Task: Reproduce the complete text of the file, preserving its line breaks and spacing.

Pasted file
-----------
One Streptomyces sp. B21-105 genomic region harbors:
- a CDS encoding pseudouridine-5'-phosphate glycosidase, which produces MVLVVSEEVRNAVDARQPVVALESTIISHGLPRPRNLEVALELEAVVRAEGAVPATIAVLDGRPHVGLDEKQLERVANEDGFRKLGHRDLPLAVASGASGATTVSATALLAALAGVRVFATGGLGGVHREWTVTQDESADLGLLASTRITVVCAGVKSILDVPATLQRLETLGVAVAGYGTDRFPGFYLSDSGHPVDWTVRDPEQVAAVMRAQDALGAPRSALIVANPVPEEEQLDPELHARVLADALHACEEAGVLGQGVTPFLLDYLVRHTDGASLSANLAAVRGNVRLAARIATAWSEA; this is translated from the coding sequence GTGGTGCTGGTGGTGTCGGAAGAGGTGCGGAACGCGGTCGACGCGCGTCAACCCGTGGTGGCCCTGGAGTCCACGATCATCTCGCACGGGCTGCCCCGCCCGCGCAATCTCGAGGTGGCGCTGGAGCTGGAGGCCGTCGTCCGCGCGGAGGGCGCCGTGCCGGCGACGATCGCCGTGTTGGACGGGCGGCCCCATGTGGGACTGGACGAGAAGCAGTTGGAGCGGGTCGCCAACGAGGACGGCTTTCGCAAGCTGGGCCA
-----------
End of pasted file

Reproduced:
One Streptomyces sp. B21-105 genomic region harbors:
- a CDS encoding pseudouridine-5'-phosphate glycosidase, which produces MVLVVSEEVRNAVDARQPVVALESTIISHGLPRPRNLEVALELEAVVRAEGAVPATIAVLDGRPHVGLDEKQLERVANEDGFRKLGHRDLPLAVASGASGATTVSATALLAALAGVRVFATGGLGGVHREWTVTQDESADLGLLASTRITVVCAGVKSILDVPATLQRLETLGVAVAGYGTDRFPGFYLSDSGHPVDWTVRDPEQVAAVMRAQDALGAPRSALIVANPVPEEEQLDPELHARVLADALHACEEAGVLGQGVTPFLLDYLVRHTDGASLSANLAAVRGNVRLAARIATAWSEA; this is translated from the coding sequence GTGGTGCTGGTGGTGTCGGAAGAGGTGCGGAACGCGGTCGACGCGCGTCAACCCGTGGTGGCCCTGGAGTCCACGATCATCTCGCACGGGCTGCCCCGCCCGCGCAATCTCGAGGTGGCGCTGGAGCTGGAGGCCGTCGTCCGCGCGGAGGGCGCCGTGCCGGCGACGATCGCCGTGTTGGACGGGCGGCCCCATGTGGGACTGGACGAGAAGCAGTTGGAGCGGGTCGCCAACGAGGACGGCTTTCGCAAGCTGGGCCA